Sunday, 16 June 2024

Brushstrokes Beyond Canvas: Unveiling Delightful Surprises in the Impressionists on Paper Exhibition at the Royal Academy

Brushstrokes Beyond Canvas: Unveiling Delightful Surprises in the Impressionists on Paper Exhibition at the Royal Academy
Tuesday, 21 November 2023 22:10

"Redefining Impressionism: Unveiling the Unexpected Charms of 'Impressionists on Paper' at the Royal Academy"

In a world where Impressionism on canvas might be dismissed as predictable, the Royal Academy breaks the mold with its latest exhibition, "Impressionists on Paper," curated by Christopher Lloyd and Ann Dumas. Dispelling the notion that works on paper are merely preparatory sketches, the exhibition asserts that, during the late 19th century, these pieces gained autonomy and stood shoulder to shoulder with traditional paintings.

The Burlington Gardens showcase unfolds in a series of spacious galleries, each revealing delightful surprises that challenge preconceived notions. Notable among them is a captivating charcoal drawing by French Symbolist Odilon Redon, featuring human-headed flowers emerging surreally from a vase. Equally intriguing is Vincent van Gogh's depiction of a roadside patch of thistles, its dots and dashes seemingly translatable into Morse code.

The exhibition introduces lesser-known yet wonderfully frilly artists such as Hippolyte Petitjean and Federico Zandomeneghi, offering a fresh perspective on the Impressionist movement. While some names may be unfamiliar, the collection features the crème de la crème of Impressionism, including Edgar Degas' mesmerizing dancers, each figure meticulously outlined with both economy and command.

Paul Cézanne's watercolor of flowerpots basking on a Provençal terrace radiates with the shimmering heat of a summer day, showcasing the diverse range within the Impressionist movement. One of the exhibition's triumphs is its ability to spotlight artists like Camille Pissarro, whose work, often dismissed as drab, takes on a new light and appreciation in this carefully curated display. "Impressionists on Paper" proves to be a revelation, breathing fresh life into a familiar genre and prompting a reconsideration of artistic legacies.

"Drawing the Unseen: A Unique Prelude to Impressionists on Paper at the Royal Academy"

Contrary to the anticipated urban frenzy, the opening of the exhibition surprises with the tranquility of a pastel masterpiece by Eugène Boudin, capturing a sunset over the sea in hues as vibrant and stripy as seaside rock. This serene introduction sets the stage for a series of unpeopled pastel landscapes and sky studies, offering a thematic approach that weaves a visual narrative through smartly grouped works.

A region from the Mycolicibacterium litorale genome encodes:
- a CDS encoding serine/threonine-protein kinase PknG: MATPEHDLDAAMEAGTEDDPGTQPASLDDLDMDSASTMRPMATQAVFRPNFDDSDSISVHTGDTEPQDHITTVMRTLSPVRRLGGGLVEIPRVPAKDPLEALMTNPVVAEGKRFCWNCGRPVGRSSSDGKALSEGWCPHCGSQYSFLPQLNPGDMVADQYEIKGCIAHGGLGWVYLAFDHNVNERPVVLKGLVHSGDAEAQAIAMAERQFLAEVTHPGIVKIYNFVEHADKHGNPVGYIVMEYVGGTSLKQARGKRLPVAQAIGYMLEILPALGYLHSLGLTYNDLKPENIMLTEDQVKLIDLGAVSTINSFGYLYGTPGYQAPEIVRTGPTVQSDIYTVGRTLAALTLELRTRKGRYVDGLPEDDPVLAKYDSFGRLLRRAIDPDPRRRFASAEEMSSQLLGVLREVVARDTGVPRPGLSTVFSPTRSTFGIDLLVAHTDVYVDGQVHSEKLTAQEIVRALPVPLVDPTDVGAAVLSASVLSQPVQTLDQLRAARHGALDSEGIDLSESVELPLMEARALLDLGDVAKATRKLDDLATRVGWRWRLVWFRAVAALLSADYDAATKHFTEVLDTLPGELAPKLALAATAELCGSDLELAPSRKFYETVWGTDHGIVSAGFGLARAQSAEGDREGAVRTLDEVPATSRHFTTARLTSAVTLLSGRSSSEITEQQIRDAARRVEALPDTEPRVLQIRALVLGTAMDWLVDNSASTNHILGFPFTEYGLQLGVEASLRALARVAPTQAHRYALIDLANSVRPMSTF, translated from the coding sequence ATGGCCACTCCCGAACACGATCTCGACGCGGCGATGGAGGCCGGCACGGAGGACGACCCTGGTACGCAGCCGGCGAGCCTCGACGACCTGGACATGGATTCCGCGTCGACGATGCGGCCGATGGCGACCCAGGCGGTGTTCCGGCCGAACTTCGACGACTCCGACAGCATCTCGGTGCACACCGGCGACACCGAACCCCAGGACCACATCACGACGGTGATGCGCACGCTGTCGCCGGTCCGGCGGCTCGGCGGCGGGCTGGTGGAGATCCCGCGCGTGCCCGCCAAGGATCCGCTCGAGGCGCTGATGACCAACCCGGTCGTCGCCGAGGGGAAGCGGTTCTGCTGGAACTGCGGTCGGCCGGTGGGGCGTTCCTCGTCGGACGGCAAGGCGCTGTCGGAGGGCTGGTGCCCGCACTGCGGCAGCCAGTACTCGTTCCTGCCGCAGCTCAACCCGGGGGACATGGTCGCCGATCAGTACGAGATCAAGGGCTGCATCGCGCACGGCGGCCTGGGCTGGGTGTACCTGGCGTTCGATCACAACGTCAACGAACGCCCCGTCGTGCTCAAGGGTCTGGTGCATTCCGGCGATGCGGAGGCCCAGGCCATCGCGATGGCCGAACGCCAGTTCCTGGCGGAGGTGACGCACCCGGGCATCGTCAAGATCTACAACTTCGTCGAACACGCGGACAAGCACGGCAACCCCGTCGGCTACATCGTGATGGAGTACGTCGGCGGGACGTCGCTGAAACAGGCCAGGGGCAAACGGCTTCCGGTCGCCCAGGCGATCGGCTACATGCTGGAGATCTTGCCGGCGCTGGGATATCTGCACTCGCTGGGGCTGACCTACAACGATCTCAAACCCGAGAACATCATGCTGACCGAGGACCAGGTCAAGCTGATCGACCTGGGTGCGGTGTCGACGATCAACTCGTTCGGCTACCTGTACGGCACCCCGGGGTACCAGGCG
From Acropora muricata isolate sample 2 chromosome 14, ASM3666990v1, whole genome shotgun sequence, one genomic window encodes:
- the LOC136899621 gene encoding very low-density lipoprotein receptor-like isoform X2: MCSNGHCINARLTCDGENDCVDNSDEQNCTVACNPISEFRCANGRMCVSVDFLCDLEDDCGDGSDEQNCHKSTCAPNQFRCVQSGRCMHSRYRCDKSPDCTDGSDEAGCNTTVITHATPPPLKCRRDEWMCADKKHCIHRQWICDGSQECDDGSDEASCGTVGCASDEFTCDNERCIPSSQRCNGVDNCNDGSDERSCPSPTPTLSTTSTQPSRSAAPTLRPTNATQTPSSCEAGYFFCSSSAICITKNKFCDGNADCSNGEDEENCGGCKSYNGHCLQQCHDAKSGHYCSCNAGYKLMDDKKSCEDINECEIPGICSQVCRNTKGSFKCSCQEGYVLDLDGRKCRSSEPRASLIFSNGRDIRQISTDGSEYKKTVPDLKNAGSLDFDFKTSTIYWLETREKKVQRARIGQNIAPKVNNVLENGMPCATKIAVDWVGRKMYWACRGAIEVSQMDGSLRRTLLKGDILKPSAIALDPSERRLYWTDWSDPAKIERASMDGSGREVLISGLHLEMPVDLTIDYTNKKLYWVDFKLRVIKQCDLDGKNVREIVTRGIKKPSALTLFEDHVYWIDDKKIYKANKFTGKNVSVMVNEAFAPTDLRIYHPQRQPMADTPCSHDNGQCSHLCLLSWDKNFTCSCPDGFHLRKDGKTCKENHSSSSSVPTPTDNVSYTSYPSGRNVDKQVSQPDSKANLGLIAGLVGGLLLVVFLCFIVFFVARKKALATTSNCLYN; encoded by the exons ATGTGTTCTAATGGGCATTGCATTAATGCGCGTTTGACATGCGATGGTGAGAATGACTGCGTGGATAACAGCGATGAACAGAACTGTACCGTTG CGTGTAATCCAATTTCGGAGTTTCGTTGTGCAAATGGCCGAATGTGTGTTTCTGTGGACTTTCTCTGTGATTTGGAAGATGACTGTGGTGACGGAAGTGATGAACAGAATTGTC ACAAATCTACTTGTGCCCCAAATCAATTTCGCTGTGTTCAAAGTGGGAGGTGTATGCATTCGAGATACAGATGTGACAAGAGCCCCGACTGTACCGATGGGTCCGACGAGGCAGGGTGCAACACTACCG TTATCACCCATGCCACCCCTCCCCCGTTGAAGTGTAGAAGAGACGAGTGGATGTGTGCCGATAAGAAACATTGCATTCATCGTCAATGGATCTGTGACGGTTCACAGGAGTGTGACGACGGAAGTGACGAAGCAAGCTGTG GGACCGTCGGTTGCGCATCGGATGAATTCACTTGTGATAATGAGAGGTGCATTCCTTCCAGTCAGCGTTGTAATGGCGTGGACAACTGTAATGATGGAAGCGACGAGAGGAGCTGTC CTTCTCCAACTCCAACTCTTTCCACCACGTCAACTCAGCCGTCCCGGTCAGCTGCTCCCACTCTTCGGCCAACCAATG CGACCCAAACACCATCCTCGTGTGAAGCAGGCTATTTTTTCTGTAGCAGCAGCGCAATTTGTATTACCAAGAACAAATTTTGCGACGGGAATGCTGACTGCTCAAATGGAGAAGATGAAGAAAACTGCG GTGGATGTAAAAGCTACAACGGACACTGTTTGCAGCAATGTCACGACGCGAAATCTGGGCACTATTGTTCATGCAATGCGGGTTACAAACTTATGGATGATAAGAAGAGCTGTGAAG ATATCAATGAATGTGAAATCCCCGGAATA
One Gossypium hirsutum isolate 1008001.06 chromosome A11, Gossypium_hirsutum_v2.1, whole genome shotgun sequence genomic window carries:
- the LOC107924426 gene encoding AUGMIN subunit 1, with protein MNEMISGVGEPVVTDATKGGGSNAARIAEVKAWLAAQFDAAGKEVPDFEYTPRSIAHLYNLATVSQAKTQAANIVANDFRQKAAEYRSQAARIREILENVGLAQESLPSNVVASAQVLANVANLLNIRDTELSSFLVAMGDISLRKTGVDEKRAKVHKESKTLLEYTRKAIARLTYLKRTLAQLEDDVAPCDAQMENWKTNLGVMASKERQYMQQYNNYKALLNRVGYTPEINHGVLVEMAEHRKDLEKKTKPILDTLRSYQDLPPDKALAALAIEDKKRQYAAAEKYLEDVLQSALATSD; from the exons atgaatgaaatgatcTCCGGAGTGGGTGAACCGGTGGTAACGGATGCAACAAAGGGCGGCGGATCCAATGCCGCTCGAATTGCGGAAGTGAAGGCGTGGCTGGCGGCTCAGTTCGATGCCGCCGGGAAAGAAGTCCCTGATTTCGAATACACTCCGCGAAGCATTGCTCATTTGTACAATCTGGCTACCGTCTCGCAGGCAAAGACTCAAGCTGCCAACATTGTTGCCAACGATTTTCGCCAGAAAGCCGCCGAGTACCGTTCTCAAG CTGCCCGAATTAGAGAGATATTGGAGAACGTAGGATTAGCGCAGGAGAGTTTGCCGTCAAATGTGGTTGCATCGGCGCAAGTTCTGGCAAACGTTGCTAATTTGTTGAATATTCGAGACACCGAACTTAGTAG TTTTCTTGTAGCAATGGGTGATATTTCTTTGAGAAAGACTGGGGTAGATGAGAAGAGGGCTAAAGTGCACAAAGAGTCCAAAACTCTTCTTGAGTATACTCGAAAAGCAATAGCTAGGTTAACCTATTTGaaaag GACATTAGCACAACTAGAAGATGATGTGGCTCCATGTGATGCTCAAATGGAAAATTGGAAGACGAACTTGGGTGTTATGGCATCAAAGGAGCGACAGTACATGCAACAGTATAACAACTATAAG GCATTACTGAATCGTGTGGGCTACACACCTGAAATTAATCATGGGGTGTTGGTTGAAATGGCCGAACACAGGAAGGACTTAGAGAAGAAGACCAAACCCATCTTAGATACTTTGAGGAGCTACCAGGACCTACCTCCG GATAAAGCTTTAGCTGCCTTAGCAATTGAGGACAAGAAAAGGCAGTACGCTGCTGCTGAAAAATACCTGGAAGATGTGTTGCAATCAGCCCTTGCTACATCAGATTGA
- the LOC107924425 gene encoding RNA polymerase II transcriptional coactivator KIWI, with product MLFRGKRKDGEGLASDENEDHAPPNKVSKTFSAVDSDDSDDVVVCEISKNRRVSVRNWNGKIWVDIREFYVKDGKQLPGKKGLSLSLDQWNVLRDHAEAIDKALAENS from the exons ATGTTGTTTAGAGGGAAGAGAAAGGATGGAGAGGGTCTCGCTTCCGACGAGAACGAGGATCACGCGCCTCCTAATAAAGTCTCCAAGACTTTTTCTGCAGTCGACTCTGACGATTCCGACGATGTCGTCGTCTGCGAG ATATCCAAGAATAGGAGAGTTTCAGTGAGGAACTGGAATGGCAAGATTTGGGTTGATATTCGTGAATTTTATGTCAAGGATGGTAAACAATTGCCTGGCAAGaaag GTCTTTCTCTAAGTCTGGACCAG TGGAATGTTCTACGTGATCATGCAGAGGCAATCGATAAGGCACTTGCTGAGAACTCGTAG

While the uniform hanging and seemingly antiquated frames might initially suggest a pick-and-mix quality, the exhibition quickly dispels any monotony. Diverse mediums add dynamic layers to the experience, with Pierre-Auguste Renoir employing sanguine (red chalk) to evoke the grandeur of 18th-century French art. Georges Seurat, in a paradoxical twist, wields sumptuous black Conte crayon to create scintillating tenebrous effects.

Amidst this three-act drama of drawing, emerges a hero – or heroine – and none surpasses the refined touch of Degas. Always championing art's artifice, Degas excels in portraying unexpected, un-idealized moments with supreme and deft elegance. The inclusion of prominent women artists such as Mary Cassatt and Berthe Morisot further enriches this artistic tapestry.

As the exhibition unfolds from November 25 to March 10, it promises a journey into the unseen world of Impressionists on Paper at the Royal Academy, challenging preconceptions and inviting viewers to appreciate the nuanced beauty of the drawn form. Explore more at

"In this captivating exploration of Impressionists on Paper at the Royal Academy, the unexpected tranquility of Eugène Boudin's pastel seascape serves as a poetic prelude to a visual narrative that unfolds with thematic precision. As the exhibition gracefully guides us through unpopulated landscapes and sky studies, the initially perceived pick-and-mix quality gives way to a dynamic tapestry of diverse mediums, from Pierre-Auguste Renoir's evocative sanguine to Georges Seurat's paradoxical play with black Conte crayon.

Within this three-act drama of drawing, a singular hero emerges in the form of Degas, whose refined touch and commitment to portraying the unvarnished moments of life with deft elegance sets him apart. The inclusion of prominent women artists like Mary Cassatt and Berthe Morisot adds further depth, challenging traditional narratives and celebrating the diverse voices within the Impressionist movement.

As the exhibition unfolds its visual narrative until March 10, it invites patrons to reconsider the often-overlooked beauty of works on paper, encouraging a nuanced appreciation for the art form. With each stroke and shade, Impressionists on Paper at the Royal Academy paints a vivid testament to the enduring power of drawing. Explore this unseen world at and discover the timeless allure of Impressionism in its most intimate and intricate form."